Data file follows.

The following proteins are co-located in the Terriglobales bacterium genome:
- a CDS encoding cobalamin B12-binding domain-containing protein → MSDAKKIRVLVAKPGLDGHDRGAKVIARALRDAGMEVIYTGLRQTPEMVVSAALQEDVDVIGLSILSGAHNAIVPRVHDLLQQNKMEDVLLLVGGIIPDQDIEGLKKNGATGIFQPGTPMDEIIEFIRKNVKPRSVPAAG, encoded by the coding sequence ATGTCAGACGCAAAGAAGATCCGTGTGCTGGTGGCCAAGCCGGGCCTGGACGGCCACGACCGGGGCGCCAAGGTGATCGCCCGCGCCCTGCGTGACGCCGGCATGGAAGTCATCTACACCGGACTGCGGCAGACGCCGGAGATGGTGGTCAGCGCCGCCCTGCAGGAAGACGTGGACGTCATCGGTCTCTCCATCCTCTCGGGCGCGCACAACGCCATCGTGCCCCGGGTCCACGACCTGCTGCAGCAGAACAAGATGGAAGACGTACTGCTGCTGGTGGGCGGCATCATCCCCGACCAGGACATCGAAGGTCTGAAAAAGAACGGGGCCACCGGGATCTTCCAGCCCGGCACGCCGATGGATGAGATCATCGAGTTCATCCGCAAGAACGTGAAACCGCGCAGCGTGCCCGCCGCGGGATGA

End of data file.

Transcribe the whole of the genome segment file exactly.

The following proteins are co-located in the Terriglobales bacterium genome:
- a CDS encoding cobalamin B12-binding domain-containing protein → MSDAKKIRVLVAKPGLDGHDRGAKVIARALRDAGMEVIYTGLRQTPEMVVSAALQEDVDVIGLSILSGAHNAIVPRVHDLLQQNKMEDVLLLVGGIIPDQDIEGLKKNGATGIFQPGTPMDEIIEFIRKNVKPRSVPAAG, encoded by the coding sequence ATGTCAGACGCAAAGAAGATCCGTGTGCTGGTGGCCAAGCCGGGCCTGGACGGCCACGACCGGGGCGCCAAGGTGATCGCCCGCGCCCTGCGTGACGCCGGCATGGAAGTCATCTACACCGGACTGCGGCAGACGCCGGAGATGGTGGTCAGCGCCGCCCTGCAGGAAGACGTGGACGTCATCGGTCTCTCCATCCTCTCGGGCGCGCACAACGCCATCGTGCCCCGGGTCCACGACCTGCTGCAGCAGAACAAGATGGAAGACGTACTGCTGCTGGTGGGCGGCATCATCCCCGACCAGGACATCGAAGGTCTGAAAAAGAACGGGGCCACCGGGATCTTCCAGCCCGGCACGCCGATGGATGAGATCATCGAGTTCATCCGCAAGAACGTGAAACCGCGCAGCGTGCCCGCCGCGGGATGA